What may be the biggest abortion-related political battle of 2005 began on Dec. 23, 2004, when President Bush announced that he would renominate 20 pro-life judges, including formerly filibustered nominees Alabama Attorney General Bill Pryor and Texas Supreme Court Judge Priscilla Owen. If a Supreme Court vacancy emerges, the Senate battle will become more intense.
The wider battle over abortion has now raged for more than three decades. As Roe v. Wade this month turns 32, one question is: Who's winning?
Many Republicans hope that their increased majority, now at 55 seats, will at least level the playing field, rebalancing federal courts with judges who interpret laws surrounding abortion, instead of making them. Most Democrats, meanwhile, seem likely to stick to the pro-abortion script that underlay incoming Senate Minority Leader Harry Reid's response to the latest White House sally: "I was extremely disappointed to learn today that the president intends to begin the new Congress by resubmitting extremist judicial nominees."
Other Democrats, though, are professing a kinder, gentler attitude toward pro-lifers. Former presidential candidate John Kerry shocked abortion enthusiasts at a postelection meeting of key Democratic activists at AFL-CIO headquarters in Washington, D.C. Ellen Malcolm, president of the pro-abortion political action committee Emily's List, asked Sen. Kerry where the party was headed next. The senator responded that Democrats need to "moderate" their abortion image, reach out to pro-life voters, and welcome more pro-life candidates into the party.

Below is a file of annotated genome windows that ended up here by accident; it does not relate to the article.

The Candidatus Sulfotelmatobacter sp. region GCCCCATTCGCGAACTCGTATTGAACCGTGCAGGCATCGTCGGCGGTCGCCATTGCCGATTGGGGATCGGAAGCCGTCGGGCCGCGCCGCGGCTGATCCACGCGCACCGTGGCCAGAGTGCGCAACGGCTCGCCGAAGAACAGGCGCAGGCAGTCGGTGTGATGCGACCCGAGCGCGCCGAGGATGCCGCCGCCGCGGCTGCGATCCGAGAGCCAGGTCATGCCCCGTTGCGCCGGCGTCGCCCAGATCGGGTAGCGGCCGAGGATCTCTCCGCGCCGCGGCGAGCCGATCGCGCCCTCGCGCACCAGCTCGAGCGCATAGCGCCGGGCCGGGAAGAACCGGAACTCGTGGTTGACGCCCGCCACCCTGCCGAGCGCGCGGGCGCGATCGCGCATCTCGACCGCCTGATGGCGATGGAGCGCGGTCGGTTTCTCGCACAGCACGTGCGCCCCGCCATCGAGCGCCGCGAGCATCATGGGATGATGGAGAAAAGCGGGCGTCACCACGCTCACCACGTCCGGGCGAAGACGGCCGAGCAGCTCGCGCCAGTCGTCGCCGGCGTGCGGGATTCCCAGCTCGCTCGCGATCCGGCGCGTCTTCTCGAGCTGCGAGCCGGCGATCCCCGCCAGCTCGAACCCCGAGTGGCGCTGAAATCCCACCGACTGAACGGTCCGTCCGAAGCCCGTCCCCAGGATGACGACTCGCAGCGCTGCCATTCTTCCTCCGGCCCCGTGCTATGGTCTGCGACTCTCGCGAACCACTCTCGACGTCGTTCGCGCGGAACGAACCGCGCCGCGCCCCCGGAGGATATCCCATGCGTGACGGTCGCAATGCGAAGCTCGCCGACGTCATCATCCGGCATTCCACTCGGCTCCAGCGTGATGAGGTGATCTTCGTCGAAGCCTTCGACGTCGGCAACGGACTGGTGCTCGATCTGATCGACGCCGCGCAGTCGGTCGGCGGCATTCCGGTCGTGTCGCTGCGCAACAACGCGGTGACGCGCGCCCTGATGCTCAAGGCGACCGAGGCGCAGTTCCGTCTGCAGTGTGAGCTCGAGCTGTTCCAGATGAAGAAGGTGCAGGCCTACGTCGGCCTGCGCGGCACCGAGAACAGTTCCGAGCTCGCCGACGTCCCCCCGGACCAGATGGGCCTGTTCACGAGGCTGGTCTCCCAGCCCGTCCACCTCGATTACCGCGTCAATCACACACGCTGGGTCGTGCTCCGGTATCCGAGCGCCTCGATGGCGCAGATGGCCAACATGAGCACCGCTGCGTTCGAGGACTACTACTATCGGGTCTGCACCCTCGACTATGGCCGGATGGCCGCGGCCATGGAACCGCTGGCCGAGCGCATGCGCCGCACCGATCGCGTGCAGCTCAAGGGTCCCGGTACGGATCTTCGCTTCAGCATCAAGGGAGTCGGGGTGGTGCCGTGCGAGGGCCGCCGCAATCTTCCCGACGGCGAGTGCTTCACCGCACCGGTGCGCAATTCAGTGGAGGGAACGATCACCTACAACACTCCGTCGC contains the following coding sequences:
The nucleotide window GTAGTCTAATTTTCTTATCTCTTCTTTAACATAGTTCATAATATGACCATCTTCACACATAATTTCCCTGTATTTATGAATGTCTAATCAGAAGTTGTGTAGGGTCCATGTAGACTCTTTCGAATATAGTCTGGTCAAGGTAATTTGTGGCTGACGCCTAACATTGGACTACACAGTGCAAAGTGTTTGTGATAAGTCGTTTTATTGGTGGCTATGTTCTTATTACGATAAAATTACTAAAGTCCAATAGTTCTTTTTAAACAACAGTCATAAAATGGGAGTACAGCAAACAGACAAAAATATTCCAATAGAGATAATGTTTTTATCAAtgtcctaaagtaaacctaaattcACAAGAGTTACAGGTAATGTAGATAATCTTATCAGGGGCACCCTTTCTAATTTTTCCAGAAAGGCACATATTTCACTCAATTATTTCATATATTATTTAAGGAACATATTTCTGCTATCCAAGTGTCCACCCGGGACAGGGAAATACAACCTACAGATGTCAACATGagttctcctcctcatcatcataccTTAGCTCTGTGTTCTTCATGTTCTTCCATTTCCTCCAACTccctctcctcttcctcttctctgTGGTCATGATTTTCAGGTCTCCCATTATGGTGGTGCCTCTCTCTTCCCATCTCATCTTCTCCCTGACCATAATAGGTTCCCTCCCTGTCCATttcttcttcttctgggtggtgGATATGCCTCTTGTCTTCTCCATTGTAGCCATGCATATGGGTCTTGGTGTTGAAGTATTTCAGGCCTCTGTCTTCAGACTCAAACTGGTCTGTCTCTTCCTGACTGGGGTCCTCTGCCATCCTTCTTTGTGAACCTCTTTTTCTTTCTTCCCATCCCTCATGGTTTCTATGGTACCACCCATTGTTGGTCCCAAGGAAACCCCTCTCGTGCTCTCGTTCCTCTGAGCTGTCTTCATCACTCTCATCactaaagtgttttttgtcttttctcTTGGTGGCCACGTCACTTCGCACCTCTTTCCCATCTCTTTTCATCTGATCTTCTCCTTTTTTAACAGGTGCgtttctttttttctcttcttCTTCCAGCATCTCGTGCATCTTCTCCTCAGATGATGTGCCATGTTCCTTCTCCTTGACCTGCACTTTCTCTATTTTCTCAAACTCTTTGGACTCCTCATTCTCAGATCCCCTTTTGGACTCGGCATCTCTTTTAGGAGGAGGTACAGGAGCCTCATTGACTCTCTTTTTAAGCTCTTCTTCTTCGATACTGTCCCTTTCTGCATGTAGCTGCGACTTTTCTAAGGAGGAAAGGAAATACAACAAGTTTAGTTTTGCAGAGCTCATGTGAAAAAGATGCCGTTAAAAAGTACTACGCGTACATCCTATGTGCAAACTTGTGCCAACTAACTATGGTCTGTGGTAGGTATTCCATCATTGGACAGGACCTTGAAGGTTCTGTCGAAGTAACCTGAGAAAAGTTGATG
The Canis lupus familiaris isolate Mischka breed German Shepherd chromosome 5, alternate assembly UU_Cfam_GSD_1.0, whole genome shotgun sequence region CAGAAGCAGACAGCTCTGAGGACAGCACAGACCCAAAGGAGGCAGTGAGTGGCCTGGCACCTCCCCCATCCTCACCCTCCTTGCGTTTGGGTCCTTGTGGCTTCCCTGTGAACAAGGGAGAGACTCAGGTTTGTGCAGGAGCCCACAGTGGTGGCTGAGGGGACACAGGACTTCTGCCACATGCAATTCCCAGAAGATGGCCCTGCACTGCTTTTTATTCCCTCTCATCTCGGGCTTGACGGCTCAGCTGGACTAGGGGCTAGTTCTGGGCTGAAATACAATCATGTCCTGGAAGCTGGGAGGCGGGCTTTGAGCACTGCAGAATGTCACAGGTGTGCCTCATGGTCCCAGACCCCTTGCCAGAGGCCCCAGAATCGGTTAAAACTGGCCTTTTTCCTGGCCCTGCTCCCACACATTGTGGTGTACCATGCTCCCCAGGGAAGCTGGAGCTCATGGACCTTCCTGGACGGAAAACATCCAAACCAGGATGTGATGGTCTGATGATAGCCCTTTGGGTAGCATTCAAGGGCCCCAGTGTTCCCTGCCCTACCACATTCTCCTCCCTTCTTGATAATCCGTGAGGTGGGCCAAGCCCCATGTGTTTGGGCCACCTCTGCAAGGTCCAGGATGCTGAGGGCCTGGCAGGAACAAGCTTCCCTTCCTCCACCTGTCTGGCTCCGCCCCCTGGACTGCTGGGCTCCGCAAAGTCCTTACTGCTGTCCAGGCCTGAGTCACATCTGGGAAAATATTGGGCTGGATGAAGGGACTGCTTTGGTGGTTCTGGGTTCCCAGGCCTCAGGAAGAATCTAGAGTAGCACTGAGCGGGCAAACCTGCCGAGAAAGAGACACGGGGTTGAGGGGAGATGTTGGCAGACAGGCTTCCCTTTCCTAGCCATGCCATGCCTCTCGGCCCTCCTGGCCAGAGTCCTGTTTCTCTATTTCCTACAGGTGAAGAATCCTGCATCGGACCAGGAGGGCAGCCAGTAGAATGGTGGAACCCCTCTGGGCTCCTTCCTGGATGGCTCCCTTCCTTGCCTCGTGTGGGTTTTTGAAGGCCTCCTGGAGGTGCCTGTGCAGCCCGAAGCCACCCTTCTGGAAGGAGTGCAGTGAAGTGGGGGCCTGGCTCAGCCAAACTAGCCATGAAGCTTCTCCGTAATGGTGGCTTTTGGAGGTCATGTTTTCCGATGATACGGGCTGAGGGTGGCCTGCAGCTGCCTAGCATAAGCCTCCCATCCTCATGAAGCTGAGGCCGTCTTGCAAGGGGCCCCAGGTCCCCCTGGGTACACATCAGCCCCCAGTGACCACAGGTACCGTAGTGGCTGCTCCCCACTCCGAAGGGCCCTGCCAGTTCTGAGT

"There was a gasp in the room," NARAL president Nancy Keenan said. But Sen. Kerry isn't the only Democrat singing that tune. House Minority Leader Nancy Pelosi (D-Calif.) and Sen. Reid both support pro-life Democrat Tim Roemer's candidacy for the chairmanship of the DNC. In a recent CNN interview, Mr. Roemer, a former U.S. congressman, called late-term and partial-birth abortion "a moral blind spot."
Pro-abortion leaders rage about the possibility that someone not committed to abortion might lead their party. (Planned Parenthood president Gloria Feldt recently complained that Mr. Roemer's rejection of late-term abortion is nothing less than a rejection of a Democratic "core value.") But Democrats for Life of America (DFLA) president Kristen Day is ecstatic-over both Mr. Roemer's pending candidacy and the Democratic reality check in response to millions of moral-values voters.